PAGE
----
Madden 09 All-Play also, thankfully, features a deep online play mode. During play tests of this feature, it was very easy to connect to the servers and find opponents, which can be players with whom you've traded friend codes but don't have to be. Players are also represented by their Mii characters in this play mode as well, and the game also keeps detailed performance statistics and leaderboards. Updated rosters are also downloadable by connecting to the online mode, and the EA Messenger allows individuals to send emails to friends. It's not possible to go over all of the gameplay changes in great detail, so things like the ability to bluff a play call during local multiplayer and the ability to use the Wiimote like a telestrator only warrant brief mentions. That said, one of the cooler additions to the 2009 version of Madden Football is the new Call Your Shot gadget. By using Call Your Shot in-game, players can use the remote pointer to change a receiver's route. It basically allows gamers to call their own audibles, and it is absolute genius. All things considered, the game is simply loaded with content and features.
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Graphics and Sound
Sadly, the game doesn't score quite so well in terms of visual and audio quality. The game certainly looks quite good for a Wii game, but it still unsurprisingly pales in comparison to the PS3 and Xbox 360 versions of Madden 2009. The game is certainly bright and colorful, and the fact that different modes alternate between realistic and cartoonish graphics is a nice feature. As in past Wii editions of the game, the game includes a wealthy of music, including both classic NFL Films tunes and offerings from such popular artists as The Offspring, Busta Rhymes and the All-American Rejects. Better yet, each can be toggles on or off based to individual tastes. As always, the commentary by Al Michaels and John Madden is solid, albeit sometimes repetitive, and both the crowd noises and the player chatter help add to the overall package. Perhaps it's being overly generous, but considering the Wii's hardware limitations, the graphics and sound are rated to be better than average, and thus the game earns four stars in this category.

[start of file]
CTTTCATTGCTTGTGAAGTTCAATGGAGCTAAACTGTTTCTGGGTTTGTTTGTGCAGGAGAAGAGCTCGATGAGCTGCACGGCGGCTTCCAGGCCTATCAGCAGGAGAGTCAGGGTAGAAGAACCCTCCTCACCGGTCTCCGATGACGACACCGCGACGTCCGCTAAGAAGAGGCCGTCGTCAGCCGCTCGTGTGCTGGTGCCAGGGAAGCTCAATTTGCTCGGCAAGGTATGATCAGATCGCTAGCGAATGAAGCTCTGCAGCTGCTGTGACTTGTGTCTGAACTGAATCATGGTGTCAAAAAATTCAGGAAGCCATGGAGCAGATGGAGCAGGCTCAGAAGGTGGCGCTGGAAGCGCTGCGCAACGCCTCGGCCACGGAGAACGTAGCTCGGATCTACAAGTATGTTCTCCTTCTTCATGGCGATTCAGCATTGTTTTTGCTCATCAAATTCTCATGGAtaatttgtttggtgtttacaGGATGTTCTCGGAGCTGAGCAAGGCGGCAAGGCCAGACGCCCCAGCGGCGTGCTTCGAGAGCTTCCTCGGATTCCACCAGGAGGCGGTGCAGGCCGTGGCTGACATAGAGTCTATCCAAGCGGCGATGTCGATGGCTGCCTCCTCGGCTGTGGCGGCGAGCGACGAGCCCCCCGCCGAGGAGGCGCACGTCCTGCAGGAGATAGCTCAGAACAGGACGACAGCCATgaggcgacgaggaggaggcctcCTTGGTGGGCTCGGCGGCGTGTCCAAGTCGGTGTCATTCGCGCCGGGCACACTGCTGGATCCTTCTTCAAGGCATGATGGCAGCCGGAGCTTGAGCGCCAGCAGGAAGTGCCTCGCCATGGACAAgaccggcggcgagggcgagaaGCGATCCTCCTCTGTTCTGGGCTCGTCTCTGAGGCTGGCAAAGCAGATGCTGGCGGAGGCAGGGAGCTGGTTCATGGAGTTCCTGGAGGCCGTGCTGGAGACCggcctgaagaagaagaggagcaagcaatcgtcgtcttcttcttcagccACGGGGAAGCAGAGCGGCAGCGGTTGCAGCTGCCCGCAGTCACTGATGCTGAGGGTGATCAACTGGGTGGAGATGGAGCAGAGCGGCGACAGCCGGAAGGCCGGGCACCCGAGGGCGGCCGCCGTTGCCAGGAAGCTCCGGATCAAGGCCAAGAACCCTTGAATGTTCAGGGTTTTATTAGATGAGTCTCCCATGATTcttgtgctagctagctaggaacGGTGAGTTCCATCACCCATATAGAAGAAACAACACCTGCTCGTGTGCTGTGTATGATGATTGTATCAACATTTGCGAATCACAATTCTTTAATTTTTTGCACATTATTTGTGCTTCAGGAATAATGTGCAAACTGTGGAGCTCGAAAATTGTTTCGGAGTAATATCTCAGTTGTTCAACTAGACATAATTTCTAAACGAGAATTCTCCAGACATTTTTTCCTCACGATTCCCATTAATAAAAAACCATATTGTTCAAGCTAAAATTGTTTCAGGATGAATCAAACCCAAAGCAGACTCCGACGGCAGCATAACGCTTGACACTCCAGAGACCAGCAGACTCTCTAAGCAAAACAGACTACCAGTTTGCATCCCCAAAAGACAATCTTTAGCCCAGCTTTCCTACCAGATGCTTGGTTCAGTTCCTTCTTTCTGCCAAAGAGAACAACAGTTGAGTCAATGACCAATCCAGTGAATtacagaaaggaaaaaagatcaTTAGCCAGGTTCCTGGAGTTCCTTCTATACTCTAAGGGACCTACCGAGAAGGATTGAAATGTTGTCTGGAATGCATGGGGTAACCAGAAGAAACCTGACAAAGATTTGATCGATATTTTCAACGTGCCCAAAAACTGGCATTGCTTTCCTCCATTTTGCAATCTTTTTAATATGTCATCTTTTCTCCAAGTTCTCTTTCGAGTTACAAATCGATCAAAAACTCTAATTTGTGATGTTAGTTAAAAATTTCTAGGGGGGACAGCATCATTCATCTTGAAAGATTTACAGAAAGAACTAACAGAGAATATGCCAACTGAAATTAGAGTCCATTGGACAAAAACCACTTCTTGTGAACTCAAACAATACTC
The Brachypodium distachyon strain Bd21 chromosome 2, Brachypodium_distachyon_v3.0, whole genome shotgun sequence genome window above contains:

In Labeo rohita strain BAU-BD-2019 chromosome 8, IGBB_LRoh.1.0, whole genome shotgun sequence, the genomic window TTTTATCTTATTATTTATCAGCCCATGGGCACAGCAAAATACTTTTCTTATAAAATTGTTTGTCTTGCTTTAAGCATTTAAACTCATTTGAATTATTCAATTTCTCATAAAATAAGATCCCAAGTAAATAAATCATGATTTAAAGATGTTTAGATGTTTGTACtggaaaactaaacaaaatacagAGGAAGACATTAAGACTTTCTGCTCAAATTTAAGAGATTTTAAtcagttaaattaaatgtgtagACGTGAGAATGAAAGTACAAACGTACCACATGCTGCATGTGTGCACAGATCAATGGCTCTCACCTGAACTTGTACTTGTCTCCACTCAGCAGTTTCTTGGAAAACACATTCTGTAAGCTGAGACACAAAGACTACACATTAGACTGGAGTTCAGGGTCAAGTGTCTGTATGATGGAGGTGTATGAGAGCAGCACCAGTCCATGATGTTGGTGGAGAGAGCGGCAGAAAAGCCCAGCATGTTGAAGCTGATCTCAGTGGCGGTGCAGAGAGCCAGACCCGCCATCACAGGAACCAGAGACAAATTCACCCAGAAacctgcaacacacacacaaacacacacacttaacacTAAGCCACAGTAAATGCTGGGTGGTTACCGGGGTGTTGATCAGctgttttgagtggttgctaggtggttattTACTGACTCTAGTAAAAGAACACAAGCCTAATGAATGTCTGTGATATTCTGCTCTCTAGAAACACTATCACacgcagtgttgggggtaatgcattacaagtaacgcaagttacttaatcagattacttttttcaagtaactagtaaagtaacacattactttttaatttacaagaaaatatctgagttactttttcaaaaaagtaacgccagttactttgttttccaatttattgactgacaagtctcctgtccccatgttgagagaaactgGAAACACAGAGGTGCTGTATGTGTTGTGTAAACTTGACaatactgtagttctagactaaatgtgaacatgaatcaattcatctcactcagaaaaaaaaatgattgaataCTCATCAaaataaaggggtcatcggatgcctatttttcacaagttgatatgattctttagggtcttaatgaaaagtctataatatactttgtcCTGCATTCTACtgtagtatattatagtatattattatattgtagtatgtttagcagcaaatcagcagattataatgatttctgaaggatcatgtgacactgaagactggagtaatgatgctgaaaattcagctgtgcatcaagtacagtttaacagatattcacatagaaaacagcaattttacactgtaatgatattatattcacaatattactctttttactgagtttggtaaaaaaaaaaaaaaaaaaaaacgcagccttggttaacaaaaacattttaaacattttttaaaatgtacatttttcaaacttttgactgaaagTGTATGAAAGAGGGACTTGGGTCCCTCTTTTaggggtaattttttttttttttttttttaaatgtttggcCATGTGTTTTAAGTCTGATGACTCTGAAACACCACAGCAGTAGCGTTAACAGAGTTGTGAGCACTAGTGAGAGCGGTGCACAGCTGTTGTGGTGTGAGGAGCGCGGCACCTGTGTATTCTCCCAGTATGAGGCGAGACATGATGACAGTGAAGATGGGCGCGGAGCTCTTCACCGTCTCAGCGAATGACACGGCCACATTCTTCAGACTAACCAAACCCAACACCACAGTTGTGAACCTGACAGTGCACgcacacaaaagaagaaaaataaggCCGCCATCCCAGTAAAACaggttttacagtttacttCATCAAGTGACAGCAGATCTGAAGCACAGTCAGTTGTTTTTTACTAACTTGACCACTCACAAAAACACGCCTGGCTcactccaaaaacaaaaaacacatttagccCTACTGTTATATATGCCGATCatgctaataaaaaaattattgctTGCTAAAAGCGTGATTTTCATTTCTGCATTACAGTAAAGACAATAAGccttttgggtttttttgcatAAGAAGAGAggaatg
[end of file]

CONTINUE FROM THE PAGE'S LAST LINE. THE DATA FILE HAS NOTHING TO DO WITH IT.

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If their goal with Madden NFL 09 All-Play was to create a game that bridged the gap between the casual and the hardcore player, then EA Sports has succeeded beyond the shadow of a doubt. 5-on-5 and Party Mode allow for pick-up-and-play fun, while the Franchise and NFL Superstar modes offer immense depth and hours upon hours of gameplay potential. Some hardcore fans will be put off by the revised playbook and the heavy Mii integration, but on the whole the online play and the picture-perfect controls more than make up for this relatively minor gripe. There is no doubt that the most recent Wii-specific version of Madden is an outstanding piece of software that quite easily earns a five-star rating from this reviewer.